The allegations against Rep. Katie Porter, who has been donned a “bad boss” in anonymous posts on the Twitter and Instagram account ‘Dear White Staffers,’ are a timely reminder of the rising number of investigations involving abusive conduct in the workplace. In fact, Oppenheimer Investigations Group has seen an increase in these cases since the beginning of the COVID-19 pandemic.
Workplace investigations into abusive conduct present a unique set of challenges for an investigator. From the outset, the term “abusive conduct” can encompass a wide variety of behaviors that may not fit neatly into any set of parameters. As a starting point, one might look at the definition of “abusive conduct” set forth in an amendment (AB 2053) to California’s Fair Employment and Housing Act (FEHA), which defines abusive conduct as “conduct of an employer or employee in the workplace, with malice, that a reasonable person would find hostile, offensive, and unrelated to an employer’s legitimate business interests.” In addition, it states in pertinent part that, “A single act shall not constitute abusive conduct, unless especially severe and egregious.” This means that in most cases, the conduct must be pervasive in order to constitute abuse or bullying.
So, how does an investigator approach an allegation of abusive conduct? Typically, at intake or upon receiving a complaint, the investigator should identify the set of behaviors that are the most problematic, the frequency of those behaviors, and how widespread the behavior is. Many times, there will be allegations that the “bad boss” is an “equal opportunist” who may be engaging in this type of behavior with several employees. Therefore, to conduct a thorough and fair investigation, the investigator should speak to a representative sample of employees to determine the veracity of the allegations and whether there is a recognizable pattern of abusive behavior.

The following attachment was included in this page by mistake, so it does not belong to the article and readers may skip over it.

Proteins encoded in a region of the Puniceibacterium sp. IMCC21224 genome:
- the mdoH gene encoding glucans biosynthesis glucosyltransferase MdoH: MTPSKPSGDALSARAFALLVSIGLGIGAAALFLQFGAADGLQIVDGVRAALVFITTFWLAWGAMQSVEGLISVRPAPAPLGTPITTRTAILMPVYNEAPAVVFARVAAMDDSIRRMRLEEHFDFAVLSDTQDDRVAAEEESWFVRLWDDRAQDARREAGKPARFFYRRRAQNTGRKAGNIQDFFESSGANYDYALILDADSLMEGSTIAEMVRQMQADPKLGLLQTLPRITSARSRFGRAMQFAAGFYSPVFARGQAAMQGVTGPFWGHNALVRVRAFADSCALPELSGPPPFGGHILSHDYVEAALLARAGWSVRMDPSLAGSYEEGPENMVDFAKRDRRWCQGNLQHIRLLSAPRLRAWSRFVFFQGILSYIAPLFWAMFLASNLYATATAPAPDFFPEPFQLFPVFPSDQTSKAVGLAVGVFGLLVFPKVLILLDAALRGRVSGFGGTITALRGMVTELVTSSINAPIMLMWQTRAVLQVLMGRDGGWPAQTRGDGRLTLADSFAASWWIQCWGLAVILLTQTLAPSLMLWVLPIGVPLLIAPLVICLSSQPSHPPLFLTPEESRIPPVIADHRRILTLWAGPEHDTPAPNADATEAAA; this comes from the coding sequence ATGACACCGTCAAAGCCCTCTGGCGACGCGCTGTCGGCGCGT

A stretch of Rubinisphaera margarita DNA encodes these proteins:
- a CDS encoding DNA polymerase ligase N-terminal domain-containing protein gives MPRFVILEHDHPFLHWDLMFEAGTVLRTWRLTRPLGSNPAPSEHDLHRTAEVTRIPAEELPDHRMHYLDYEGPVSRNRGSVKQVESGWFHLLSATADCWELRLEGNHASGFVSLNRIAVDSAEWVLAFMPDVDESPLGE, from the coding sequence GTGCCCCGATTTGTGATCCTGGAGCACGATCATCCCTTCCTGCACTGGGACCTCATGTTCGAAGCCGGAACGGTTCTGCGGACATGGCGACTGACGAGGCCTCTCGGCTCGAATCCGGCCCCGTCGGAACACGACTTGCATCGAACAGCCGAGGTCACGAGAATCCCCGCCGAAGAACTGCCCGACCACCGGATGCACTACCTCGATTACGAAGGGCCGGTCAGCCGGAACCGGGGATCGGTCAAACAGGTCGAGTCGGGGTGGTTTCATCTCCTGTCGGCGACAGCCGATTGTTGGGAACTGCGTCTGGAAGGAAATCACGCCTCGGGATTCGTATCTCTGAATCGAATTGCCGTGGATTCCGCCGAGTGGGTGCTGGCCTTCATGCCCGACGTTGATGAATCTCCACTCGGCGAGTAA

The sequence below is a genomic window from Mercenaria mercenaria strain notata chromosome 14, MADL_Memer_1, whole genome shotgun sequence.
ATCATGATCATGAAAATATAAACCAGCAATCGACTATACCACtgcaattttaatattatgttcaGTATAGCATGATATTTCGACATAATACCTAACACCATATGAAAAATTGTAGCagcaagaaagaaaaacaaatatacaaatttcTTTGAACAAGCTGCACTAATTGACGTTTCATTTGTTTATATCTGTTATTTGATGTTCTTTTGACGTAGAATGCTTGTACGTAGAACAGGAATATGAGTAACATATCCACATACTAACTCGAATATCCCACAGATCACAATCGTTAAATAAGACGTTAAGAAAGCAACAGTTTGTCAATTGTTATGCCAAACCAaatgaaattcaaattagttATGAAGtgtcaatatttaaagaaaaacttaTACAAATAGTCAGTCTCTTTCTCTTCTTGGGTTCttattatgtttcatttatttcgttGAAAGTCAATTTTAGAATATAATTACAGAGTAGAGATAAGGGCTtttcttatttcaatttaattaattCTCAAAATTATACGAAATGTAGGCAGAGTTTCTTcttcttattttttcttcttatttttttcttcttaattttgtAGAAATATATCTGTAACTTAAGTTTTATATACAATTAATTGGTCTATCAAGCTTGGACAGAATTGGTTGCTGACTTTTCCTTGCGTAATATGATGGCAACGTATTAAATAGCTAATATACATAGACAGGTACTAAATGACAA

Investigators should also consider the potential impact of bias. Whether by the complainant or by the alleged “bad boss,” bias can have a notable impact on workplace dynamics. For example, consider whether the gender or race of the alleged “bad boss” played a role in the complaint or whether the boss’s behavior targeted certain individuals based on a protected characteristic. In these cases, the conduct may escalate to unlawful harassment.
In light of the significant number of abusive conduct/bullying cases OIG has investigated in recent years, we compiled a list of tips on lessons we learned along the way.
OIG Tips on Effective Abusive Conduct Investigations
- Narrow your scope: Consider identifying and limiting the scope to the most serious and recent incidents in order to avoid an unnecessarily expansive investigation.
- Quantify behavior: Consider asking interviewees to quantify frequency and severity of the alleged conduct to better grasp what occurred. For example, using a consistent 1 to 5 scale for allegations of yelling in the workplace.
- Reference policies: If the organization has an abusive conduct or code of conduct policy, the investigator should review the policy to determine what information would be the most relevant for the employer to learn about in the investigative report.
- Understand the landscape: Consider gathering evidence regarding workplace culture in order to factor in any relevant context.
A thoughtful investigation can help get to the bottom of this problematic behavior. And it’s a good idea to address the allegations promptly to avoid allowing the destructive dynamic to fester within the workplace, ultimately eroding morale and organizational culture.